Literature Program
 


Wednesday, October 11, 2006

Co-sponsored/co-presented by:
Earth's Daughters Collective

Sally A. Fiedler & Ann Goldsmith

GRAY HAIR READING SERIES

Presented at:
Hallwalls

Sally A. Fiedler recently retired from teaching after 43 years. She taught English at the University of Illinois, around the edges at UB, and at D'Youville College, Buffalo Seminary, and Nichols School. She has long been active in local poetry circles and worked with Poetry-in-the-Schools for several years. Her books include Timepieces, Skin & Bones, To Illinois with Love, and Eleanor Mooseheart. Soon to be released is her Selected Poems. She has published approximately eighty poems in periodicals, including American Poetry Review, Wisconsin Review, Buffalo News, Earth's Daughters, Spirit, Folio, Forum, Aspect, and Buffalo Report. She has given many poetry readings in the region and around the world, from UB, Just Buffalo, and the Chautauqua Institution to Urbino, Italy, Vassar College, Black Mountain College Festival, the University of Hawaii, Temple University, Florida State University, and USC. Fiedler has two children, six stepchildren, eleven step-grandchildren, and five step-great-grandchildren. She is the widow of the late, great literary critic Leslie Fiedler.

Ann Goldsmith, a Buffalo resident of 30 years, is the author of No One Is the Same Again, a prize-winning book of poems published by the Quarterly Review of Literature. Her poems have been published in numerous journals and anthologies, most recently Traffic East (2006). Her poem “If You Don't Mind My Asking” was a prizewinner in the 2002 St. Louis Poetry Center's Best Poem Contest and appeared that year in the first issue of Margie: The American Journal of Poetry. She was a runner-up in the 1996 Orillia International Poetry Festival; twice a finalist in the “Discovery”/The Nation national poetry competition; winner in 1984 of a WNY Writers-in-Residence Award and one of “Five New Voices” selected in the Second Biennial Burchfield Competition in 1983. In 1985-86 she served on the poetry panel for the New York Foundation for the Arts (NYFA).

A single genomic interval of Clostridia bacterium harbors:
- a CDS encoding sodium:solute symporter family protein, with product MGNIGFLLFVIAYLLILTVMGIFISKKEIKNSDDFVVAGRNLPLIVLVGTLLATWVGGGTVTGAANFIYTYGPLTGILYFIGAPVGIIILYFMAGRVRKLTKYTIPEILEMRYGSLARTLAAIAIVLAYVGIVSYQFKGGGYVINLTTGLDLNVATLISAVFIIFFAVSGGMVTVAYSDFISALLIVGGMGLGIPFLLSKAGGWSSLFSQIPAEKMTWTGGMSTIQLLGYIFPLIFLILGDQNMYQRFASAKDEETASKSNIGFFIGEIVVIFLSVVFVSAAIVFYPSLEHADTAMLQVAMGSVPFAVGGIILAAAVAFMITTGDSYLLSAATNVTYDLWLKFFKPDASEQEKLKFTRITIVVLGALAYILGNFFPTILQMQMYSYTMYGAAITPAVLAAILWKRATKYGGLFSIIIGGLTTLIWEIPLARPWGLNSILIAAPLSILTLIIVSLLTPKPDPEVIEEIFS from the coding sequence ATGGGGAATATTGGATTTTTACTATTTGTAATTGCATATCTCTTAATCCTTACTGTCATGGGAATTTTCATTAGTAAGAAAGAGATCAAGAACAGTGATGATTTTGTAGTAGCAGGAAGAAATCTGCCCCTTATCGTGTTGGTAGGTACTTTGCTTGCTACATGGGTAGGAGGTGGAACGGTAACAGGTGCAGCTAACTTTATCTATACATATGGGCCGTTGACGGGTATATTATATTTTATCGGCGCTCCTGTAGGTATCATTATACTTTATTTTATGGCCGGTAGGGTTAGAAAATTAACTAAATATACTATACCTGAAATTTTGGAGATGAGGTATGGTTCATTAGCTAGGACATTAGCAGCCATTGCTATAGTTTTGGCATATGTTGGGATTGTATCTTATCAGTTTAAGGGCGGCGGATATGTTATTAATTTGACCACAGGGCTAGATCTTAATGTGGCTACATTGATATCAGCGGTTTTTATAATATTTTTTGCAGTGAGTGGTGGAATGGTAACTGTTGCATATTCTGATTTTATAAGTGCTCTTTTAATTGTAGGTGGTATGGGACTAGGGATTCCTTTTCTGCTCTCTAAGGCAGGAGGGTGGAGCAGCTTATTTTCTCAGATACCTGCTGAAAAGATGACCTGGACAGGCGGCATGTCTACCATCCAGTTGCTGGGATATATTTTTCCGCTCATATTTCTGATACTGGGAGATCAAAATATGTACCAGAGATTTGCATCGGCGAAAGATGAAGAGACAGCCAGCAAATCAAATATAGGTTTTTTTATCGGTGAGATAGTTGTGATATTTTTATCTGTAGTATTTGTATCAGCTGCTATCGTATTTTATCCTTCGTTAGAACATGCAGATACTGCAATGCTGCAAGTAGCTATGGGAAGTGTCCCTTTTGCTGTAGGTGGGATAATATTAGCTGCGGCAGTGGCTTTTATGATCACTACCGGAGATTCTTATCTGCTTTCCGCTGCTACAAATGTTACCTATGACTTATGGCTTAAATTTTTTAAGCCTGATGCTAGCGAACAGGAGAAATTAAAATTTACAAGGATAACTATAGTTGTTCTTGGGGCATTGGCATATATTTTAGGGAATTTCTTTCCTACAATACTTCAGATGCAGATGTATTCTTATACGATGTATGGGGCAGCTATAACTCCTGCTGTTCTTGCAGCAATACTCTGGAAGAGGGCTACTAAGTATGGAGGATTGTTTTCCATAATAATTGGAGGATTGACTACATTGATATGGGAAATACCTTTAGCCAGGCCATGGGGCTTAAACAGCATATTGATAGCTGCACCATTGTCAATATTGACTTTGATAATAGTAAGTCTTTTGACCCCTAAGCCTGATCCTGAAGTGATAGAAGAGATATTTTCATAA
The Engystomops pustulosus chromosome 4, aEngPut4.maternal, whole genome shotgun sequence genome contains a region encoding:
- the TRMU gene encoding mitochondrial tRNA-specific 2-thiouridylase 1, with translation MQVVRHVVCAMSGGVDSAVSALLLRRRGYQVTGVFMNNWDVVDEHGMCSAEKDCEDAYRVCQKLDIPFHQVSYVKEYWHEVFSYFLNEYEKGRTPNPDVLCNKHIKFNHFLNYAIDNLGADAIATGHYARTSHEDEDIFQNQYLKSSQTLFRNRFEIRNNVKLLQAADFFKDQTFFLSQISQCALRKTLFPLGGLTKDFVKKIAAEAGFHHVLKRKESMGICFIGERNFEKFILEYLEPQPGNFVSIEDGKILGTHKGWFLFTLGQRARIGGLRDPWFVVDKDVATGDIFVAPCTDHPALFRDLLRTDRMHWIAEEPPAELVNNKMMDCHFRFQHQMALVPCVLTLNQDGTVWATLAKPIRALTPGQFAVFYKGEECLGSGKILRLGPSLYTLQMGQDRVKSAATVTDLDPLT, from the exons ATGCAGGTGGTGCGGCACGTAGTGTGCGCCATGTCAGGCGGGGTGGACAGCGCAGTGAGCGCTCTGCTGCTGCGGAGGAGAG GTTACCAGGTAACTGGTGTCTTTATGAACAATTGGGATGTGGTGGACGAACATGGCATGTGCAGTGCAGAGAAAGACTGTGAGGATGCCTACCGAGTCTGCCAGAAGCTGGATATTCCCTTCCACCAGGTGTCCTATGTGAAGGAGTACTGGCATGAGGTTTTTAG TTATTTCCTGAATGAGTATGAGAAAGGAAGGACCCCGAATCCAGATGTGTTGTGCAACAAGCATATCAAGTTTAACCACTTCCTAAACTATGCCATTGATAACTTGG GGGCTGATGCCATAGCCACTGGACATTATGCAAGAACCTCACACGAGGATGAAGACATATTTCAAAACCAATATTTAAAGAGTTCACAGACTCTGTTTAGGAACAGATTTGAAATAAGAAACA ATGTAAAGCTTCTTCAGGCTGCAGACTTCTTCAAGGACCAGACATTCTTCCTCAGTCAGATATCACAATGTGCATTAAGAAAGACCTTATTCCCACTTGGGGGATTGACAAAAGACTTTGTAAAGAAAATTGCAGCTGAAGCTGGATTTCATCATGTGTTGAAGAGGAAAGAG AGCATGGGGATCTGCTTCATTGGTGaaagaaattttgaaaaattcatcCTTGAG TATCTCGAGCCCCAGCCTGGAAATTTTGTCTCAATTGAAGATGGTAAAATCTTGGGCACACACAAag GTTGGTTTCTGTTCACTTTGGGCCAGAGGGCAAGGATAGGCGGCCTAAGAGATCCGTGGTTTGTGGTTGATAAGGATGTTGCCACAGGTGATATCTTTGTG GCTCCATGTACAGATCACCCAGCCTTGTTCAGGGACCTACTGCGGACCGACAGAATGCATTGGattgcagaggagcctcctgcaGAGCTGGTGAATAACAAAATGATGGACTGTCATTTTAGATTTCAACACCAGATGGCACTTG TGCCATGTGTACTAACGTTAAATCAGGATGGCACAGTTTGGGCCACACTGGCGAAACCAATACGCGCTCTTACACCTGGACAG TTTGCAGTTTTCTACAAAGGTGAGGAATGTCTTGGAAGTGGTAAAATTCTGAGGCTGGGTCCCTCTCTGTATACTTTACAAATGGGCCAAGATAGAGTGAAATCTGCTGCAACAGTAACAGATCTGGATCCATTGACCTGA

A graduate of Smith College, Goldsmith holds a MA from the University of Denver and a Ph.D. from UB, where she taught for 10 years. She has also taught humanities at Trocaire College and currently teaches creative writing at D'Youville College. After her graduation from Smith, she worked for seven years as a newspaper reporter in her hometown of Schenectady, NY, before moving to Boulder, CO, where she was married and widowed and worked for six years as a librarian in the Denver Public Library.

From 1982 to 1994, Goldsmith served as WNY coordinator for ALPS, a statewide poetry-in-the-schools organization, for which she taught at all grade levels for 16 years throughout WNY as well as on Long Island and in the Capital District. She has been a visiting poet for Just Buffalo and the Canadian Authors' Association; served as a poet-in-residence for two years at the Chautauqua Institution's summer writing program, and was a teacher of writing for 12 years at Buffalo's Trinity Center, which granted her an Excellence in Teaching Award in 1994. For nearly 20 years she led a writing seminar at Buffalo's Brent Manor.

Her most recent workshops were with the St. Catharines chapter of the Canadian Authors' Association in January 2005, where she made her third annual appearance, and at Buffalo's C. G. Jung Center, where she presented a course on fairy tales in February and March. She will give a lecture on “The Living Image in Fairy Tales” November 15 at the Center. A member of the board of the Analytical Psychology Society of WNY, she plays the piano, likes to weed in anyone's garden, has been a compulsive reader since childhood, sings in the shower, seeks out surprising views-in and out-and would take up painting if she could draw. In her next incarnation she would like to be an octoroon polymath bellydancer.

Series programmed and organized by ryki zuckerman.

Photo credits:
Ann Goldsmith by Jeanette Schneider
Sally Fiedler by Diane Christian


Some publications related to this event:
October, 2006 - 2006

 
 
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David Schirm
All The Glad Variety


Though distilled into broad symbolic forms or abstract landscapes, David Schirm's work often springs from his own experiences during the Vietnam War and paintings may allude to the scenes of horrific and senseless battles, the strafing of weapons across a landscape, "whose laser-like blazes of fired bullets gave a distinctive hum of un-worldliness to the darkness." Though his depictions of landscape forms even touch upon the pastoral in their depiction and use of color, Schirm's original point o ...